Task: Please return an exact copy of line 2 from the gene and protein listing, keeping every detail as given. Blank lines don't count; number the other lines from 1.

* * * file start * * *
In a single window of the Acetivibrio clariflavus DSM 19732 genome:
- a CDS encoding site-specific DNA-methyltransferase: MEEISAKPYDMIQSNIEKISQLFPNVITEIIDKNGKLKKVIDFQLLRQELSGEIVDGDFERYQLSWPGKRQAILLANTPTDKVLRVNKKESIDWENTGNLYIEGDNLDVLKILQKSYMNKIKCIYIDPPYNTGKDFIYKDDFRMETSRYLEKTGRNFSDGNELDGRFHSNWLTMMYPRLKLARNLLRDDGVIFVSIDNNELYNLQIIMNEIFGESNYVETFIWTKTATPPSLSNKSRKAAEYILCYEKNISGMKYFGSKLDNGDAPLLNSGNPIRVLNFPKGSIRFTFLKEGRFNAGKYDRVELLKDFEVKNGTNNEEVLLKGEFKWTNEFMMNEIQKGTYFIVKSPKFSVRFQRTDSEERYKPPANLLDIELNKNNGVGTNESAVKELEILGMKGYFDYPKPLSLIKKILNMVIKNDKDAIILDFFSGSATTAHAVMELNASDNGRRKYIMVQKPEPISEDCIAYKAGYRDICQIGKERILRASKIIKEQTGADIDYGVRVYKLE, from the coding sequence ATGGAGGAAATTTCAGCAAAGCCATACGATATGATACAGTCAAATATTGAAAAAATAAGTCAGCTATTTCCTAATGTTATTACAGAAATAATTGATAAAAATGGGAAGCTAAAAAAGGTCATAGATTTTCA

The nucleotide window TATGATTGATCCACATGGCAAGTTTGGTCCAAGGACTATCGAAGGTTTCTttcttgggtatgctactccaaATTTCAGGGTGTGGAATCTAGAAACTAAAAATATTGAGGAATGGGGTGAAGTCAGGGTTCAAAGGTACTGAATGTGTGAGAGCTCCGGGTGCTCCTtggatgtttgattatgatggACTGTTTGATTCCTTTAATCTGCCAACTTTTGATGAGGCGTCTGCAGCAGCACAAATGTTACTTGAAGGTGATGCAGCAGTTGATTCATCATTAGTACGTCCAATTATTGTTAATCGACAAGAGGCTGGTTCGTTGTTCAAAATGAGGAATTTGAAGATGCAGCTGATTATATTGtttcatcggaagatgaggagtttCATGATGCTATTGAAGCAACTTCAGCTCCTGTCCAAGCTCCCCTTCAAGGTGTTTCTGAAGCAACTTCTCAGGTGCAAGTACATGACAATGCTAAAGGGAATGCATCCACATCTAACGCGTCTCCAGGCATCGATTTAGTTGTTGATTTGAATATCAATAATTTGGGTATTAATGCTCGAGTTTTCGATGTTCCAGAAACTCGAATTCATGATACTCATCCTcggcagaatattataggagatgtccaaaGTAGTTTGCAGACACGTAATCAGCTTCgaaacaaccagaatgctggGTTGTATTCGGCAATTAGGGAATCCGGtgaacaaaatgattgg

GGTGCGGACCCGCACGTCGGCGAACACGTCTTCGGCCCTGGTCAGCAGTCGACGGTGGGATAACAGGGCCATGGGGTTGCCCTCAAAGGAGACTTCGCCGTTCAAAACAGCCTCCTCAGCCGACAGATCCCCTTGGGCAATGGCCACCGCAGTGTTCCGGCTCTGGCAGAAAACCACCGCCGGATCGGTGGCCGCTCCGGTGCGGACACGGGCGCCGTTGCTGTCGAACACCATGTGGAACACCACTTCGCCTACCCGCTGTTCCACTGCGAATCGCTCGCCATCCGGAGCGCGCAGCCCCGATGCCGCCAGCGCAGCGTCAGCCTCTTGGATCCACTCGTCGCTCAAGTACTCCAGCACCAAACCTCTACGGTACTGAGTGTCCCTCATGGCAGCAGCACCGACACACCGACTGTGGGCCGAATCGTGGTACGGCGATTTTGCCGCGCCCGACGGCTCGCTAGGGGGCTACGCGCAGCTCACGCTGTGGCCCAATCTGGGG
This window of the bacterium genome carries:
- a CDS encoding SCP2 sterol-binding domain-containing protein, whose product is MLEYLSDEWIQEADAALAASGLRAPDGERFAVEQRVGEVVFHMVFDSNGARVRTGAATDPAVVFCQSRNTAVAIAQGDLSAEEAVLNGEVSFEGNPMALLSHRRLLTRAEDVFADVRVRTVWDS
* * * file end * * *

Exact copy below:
- a CDS encoding site-specific DNA-methyltransferase: MEEISAKPYDMIQSNIEKISQLFPNVITEIIDKNGKLKKVIDFQLLRQELSGEIVDGDFERYQLSWPGKRQAILLANTPTDKVLRVNKKESIDWENTGNLYIEGDNLDVLKILQKSYMNKIKCIYIDPPYNTGKDFIYKDDFRMETSRYLEKTGRNFSDGNELDGRFHSNWLTMMYPRLKLARNLLRDDGVIFVSIDNNELYNLQIIMNEIFGESNYVETFIWTKTATPPSLSNKSRKAAEYILCYEKNISGMKYFGSKLDNGDAPLLNSGNPIRVLNFPKGSIRFTFLKEGRFNAGKYDRVELLKDFEVKNGTNNEEVLLKGEFKWTNEFMMNEIQKGTYFIVKSPKFSVRFQRTDSEERYKPPANLLDIELNKNNGVGTNESAVKELEILGMKGYFDYPKPLSLIKKILNMVIKNDKDAIILDFFSGSATTAHAVMELNASDNGRRKYIMVQKPEPISEDCIAYKAGYRDICQIGKERILRASKIIKEQTGADIDYGVRVYKLE, from the coding sequence ATGGAGGAAATTTCAGCAAAGCCATACGATATGATACAGTCAAATATTGAAAAAATAAGTCAGCTATTTCCTAATGTTATTACAGAAATAATTGATAAAAATGGGAAGCTAAAAAAGGTCATAGATTTTCA